division of the once-prominent consulting
firm Arthur D. Little for $16.5 million. “It
bothers me that so many wonderful inventions are stagnating,” he told the New York
Times after the purchase.
And it’s only gotten worse since then,
he says now.
Sahin has come to believe that a deep
innovation crisis in the United States
is smothering clean-energy startups in
their infancy. The short, cheap path to
disruption that works for online businesses routinely fails in energy, where
new companies face years of development,
high manufacturing costs, and deeply
He argues that startups in the sector
should focus on what startups do best—
innovating—while finding ways to partner
with established companies to transform
advances into products. That strategy
could o;er better odds of long-term survival for any given firm, he says.
At CAMX, Sahin is hoping to put this
theory into action. The appeal of using a
greater proportion of nickel in lithium-ion battery cathodes is the metal’s high
energy density. That means it can store
and release a lot of the lithium ions that
ultimately power gadgets and cars, delivering energy over long periods between
charges. Using more nickel also makes it
possible to use significantly less cobalt,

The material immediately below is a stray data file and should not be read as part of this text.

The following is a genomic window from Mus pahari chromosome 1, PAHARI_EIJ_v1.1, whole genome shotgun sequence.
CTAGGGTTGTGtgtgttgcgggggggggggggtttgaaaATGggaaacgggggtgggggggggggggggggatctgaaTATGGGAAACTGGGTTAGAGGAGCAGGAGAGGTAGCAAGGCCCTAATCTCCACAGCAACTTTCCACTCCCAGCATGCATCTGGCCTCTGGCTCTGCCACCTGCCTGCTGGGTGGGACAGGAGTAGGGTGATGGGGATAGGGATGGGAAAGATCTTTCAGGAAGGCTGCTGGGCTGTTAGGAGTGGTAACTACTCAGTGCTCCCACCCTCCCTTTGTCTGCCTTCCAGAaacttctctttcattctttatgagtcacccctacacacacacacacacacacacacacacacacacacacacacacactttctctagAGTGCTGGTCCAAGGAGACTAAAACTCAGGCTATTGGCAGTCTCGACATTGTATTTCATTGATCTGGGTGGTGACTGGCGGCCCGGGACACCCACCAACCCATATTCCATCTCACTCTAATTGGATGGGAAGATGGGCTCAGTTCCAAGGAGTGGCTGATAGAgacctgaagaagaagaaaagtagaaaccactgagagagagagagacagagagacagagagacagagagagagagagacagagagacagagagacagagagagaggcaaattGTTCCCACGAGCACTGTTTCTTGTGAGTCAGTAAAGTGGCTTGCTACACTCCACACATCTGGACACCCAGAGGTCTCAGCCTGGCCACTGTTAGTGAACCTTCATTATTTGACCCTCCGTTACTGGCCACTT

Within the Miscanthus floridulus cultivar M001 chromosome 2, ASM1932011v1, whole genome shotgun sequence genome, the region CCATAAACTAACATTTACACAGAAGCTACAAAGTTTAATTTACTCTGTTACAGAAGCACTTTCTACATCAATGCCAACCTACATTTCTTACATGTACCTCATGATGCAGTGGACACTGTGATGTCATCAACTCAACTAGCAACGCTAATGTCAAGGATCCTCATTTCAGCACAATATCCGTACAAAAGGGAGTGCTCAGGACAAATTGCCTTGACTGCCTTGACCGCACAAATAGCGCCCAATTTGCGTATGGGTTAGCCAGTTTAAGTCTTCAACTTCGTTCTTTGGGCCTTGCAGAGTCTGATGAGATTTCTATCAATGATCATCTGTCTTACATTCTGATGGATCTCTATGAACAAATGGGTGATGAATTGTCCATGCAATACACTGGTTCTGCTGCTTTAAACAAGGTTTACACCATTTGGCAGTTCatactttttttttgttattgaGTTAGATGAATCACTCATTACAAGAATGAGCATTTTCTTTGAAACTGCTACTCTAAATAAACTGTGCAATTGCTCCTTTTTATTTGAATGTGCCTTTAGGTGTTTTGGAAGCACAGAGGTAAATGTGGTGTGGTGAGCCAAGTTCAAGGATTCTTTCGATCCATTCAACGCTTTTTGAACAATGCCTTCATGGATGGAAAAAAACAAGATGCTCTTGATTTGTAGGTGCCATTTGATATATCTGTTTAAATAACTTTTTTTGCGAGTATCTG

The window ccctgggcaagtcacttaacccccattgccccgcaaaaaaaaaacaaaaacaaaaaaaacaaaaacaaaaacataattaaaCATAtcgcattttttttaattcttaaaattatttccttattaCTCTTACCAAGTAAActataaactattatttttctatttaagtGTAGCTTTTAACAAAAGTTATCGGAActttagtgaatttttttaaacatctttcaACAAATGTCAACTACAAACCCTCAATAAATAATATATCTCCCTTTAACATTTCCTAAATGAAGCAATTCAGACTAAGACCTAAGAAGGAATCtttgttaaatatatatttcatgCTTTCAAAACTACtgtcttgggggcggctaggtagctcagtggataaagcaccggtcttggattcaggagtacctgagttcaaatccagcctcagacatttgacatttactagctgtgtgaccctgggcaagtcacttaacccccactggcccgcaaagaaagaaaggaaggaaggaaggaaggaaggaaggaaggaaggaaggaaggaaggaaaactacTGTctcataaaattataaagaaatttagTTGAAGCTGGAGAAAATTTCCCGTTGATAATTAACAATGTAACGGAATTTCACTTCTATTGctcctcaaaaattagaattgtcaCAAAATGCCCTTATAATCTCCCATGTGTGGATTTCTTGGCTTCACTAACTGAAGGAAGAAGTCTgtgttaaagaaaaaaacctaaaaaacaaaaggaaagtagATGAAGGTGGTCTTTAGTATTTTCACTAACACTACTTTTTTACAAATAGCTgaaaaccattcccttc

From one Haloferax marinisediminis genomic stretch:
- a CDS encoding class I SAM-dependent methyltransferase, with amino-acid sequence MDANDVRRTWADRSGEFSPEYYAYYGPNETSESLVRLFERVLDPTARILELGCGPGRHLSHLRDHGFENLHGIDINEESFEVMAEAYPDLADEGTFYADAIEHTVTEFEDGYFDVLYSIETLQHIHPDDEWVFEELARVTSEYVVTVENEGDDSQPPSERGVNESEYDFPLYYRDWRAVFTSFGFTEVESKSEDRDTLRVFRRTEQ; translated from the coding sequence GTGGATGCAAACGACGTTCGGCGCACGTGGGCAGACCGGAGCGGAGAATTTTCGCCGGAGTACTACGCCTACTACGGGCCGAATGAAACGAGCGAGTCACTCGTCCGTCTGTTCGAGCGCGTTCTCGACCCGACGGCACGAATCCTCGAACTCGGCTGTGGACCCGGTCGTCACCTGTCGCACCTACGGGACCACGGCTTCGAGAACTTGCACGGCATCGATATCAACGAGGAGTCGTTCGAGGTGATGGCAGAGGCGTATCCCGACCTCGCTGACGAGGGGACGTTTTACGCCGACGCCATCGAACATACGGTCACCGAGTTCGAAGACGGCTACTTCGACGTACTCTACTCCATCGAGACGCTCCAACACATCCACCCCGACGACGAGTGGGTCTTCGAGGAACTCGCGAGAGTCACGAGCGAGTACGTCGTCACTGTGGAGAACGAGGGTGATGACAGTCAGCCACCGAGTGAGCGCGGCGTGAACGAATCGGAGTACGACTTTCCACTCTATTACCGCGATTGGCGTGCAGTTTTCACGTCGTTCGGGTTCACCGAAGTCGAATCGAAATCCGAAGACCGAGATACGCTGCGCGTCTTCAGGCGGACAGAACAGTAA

which is rare and expensive.
But most work on high-nickel cathodes to date, including research on the
same basic mix of lithium, nickel, and
oxide that CAMX is using, has consistently
run into stability problems that shorten a
battery’s life. That’s an obvious drawback
in vehicles, since no one wants to buy a
$35,000 car that only lasts three years.
CAMX, however, has developed
and patented a molecularly engineered
composition that stabilizes the materials
by placing small amounts of cobalt in cru-
cial areas. This advance amounts to a new
class of lithium-ion cathodes that could
enable cheaper electric vehicles with lon-
ger range, according to Sahin.
In an investor presentation last fall,
Johnson Matthey said the CAMX mate-
rials delivered as much as a 25 percent
improvement in energy density over
the nickel-manganese-cobalt cathode
materials used in many electric vehicles
today, and about a 5 percent gain over an
advanced chemistry going into upcoming
models. The company announced that it
will invest around $260 million to begin
building the first plant to produce the
materials in 2018.
Think like Facebook
Despite the obvious need for better energy
storage and the excitement around new
approaches, the marketplace has been
brutal for startups in this sector so far.
The high cost of manufacturing, the B U C
A researcher at work in CAMX Power’s cell-fabrication facility.